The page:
Schoolgirls Targeted by mysterious Poison Attacks in Iran

The Mysterious Poisoning of Iranian Schoolgirls

What do you do when hundreds of schoolgirls come out on the streets and hold demonstrations against a hostile government? Carry out an attack by poisoning hundreds of girls; Create a culture of fear and potentially silence future protests?

In a series of mysterious incidents, over 1,000 students especially schoolgirls all across Iran are suffering from dizziness and nausea because of a poisonous gas attack, which many human rights activists say is a ‘deliberate’ targeting by the government after the recent protests in Iran.

In early December, people started taking note of these incidents. 18 schoolgirls fell ill and were taken to hospital on 30 November.

And earlier this week, it was reported that dozens of students from 26 different schools were sent to hospitals after suddenly developing respiratory issues, nausea, dizziness, and exhaustion.

But the government has not said whether it believes they are premeditated.

Although there have been a few cases of male students and teachers being affected, girls have been “primarily targeted” or got sick in the majority of cases—at both elementary and high schools.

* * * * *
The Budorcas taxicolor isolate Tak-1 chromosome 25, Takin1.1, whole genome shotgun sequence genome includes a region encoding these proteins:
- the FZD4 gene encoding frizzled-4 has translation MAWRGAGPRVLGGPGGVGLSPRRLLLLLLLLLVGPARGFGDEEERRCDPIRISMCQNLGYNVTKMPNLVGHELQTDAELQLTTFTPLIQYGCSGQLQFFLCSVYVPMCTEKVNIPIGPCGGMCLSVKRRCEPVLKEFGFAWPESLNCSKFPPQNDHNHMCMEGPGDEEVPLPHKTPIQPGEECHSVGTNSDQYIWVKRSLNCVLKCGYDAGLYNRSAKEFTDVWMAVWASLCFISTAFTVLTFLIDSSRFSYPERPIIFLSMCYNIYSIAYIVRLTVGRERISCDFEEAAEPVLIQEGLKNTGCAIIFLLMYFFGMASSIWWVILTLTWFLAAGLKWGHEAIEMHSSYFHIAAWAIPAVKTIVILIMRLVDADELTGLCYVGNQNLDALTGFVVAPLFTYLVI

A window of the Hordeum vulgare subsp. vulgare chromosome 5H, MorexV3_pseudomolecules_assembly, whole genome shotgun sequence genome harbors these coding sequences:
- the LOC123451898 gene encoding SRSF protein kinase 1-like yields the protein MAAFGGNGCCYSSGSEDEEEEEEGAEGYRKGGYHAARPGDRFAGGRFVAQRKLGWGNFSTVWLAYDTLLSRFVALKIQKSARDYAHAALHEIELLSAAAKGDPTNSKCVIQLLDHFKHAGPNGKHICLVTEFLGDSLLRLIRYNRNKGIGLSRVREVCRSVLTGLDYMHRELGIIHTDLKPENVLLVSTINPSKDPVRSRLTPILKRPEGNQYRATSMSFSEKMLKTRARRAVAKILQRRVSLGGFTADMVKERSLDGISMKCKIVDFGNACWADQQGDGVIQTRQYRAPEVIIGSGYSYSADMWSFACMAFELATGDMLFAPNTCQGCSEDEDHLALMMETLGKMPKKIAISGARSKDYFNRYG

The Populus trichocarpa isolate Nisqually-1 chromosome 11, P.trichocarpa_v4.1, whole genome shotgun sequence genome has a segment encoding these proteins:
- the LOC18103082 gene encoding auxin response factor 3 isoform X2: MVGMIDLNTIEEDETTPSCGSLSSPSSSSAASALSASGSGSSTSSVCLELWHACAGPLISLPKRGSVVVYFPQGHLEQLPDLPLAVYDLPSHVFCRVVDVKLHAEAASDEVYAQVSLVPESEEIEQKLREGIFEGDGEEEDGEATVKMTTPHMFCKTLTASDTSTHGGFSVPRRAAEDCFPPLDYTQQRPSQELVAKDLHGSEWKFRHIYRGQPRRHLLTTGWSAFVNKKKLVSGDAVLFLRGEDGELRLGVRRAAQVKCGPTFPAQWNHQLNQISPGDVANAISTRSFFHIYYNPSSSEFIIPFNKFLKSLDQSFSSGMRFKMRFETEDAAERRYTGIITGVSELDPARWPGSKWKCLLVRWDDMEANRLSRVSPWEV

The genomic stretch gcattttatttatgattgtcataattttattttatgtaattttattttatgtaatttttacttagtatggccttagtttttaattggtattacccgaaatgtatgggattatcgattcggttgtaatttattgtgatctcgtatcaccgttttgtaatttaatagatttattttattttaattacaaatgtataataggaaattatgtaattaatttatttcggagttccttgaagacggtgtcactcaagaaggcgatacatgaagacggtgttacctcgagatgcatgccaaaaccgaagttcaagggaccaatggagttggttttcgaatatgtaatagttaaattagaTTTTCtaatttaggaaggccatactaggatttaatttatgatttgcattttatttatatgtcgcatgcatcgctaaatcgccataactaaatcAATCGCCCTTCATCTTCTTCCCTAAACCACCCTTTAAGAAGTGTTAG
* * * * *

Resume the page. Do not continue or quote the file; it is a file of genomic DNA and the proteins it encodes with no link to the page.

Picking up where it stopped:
The motivations of the perpetrators remain unclear, but Iran’s deputy health minister Younes Panahi said this week that the attackers wanted “to see all schools closed, in particular, girls’ schools”.

Mohammad Ali Abtahi, a former reformist vice-president, compared the attacks to those carried out by Boko Haram, the violent Nigerian militant Islamic group that opposes female education.

The targeting of girls comes in the wake of months of anti-government street protests that erupted in September, with demonstrators calling for the Islamic republic to be replaced by a new secular administration. Many girls removed their mandatory headscarves as a sign of defiance and protest and came out in public asking for reform and justice.

“Woman, Life, Freedom”, became a slogan for change. Girls were leading the demonstrations all across the country.

Abdollah Momeni, a former student leader, said on Twitter: “What else does such behavior mean but terrifying and intimidating innocent girls?” He added that the “students are paying for their presence in the movement of Woman, Life, Freedom”.

Interior Minister Ahmad Vahidi encouraged people not to be misled by rumors as the government came under growing pressure to conduct an investigation.

The interior minister also accused foreign-based media and “mercenary groups” of spreading misinformation and taking advantage of the situation to wage psychological war and create panic.

Written by Daccanomics

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